When I asked white friends to attend Not in Our Town’s workshop, presented and co-sponsored by the Princeton Public Library in April, on “Exploring White Privilege”, the answer was sometimes “I’m not privileged, I came up from nothing, I don’t believe in that concept.” Some replied, and it was a good answer, that the white privilege concept wrongly implies that all white people are alike (they aren’t) and that it visited the sins of the fathers on the sons.
I didn’t have a good answer then, I do now. Donald Roscoe Brown, a lawyer who lives in Ewing, wrote an oped published in today’s Times of Trenton (Thursday, June 18, page A-15). Brown’s words were kind to the Lawrence police officer who stopped him “after seeing me for all of five seconds” because he “might not have been wearing his seat belt.” Brown said he was “perhaps poorly trained.”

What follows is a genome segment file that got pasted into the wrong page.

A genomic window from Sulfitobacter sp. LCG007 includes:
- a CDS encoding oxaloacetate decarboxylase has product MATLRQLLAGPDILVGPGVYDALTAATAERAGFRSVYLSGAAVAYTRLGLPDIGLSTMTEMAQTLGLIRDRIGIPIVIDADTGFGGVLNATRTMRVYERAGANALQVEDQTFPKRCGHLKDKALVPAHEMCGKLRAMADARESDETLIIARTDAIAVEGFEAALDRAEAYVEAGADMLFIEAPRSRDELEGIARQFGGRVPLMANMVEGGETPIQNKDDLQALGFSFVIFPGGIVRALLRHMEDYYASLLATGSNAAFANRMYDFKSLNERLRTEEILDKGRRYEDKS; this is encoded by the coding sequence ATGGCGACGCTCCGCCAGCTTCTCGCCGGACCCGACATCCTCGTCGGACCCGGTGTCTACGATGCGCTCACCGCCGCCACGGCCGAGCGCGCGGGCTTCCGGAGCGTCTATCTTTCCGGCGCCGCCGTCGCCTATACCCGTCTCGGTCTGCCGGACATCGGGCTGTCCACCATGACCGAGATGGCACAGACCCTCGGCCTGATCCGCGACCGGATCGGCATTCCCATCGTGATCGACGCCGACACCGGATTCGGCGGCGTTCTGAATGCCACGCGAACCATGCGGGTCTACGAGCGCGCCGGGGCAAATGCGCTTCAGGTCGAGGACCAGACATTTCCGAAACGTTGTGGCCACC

I too have been stopped for suspicion of not wearing my seat belt, but under much more controlled circumstances, i.e. a seat belt checking station. Brown was simply driving through Brunswick Circle, enroute from Trenton Municipal Court, where he was working on a case involving an unconstitutional stop and search.
To my white friends who don’t acknowledge their white privilege – you will never have to go through the jeopardizing experience of “Driving While Black.”
As a member of Princeton United Methodist Church, I belong to Not in Our Town, a faith congregation-based social action group. It offers continuing opportunities to combat racism and bias in Princeton. For information, comment here or E-mail email@example.com.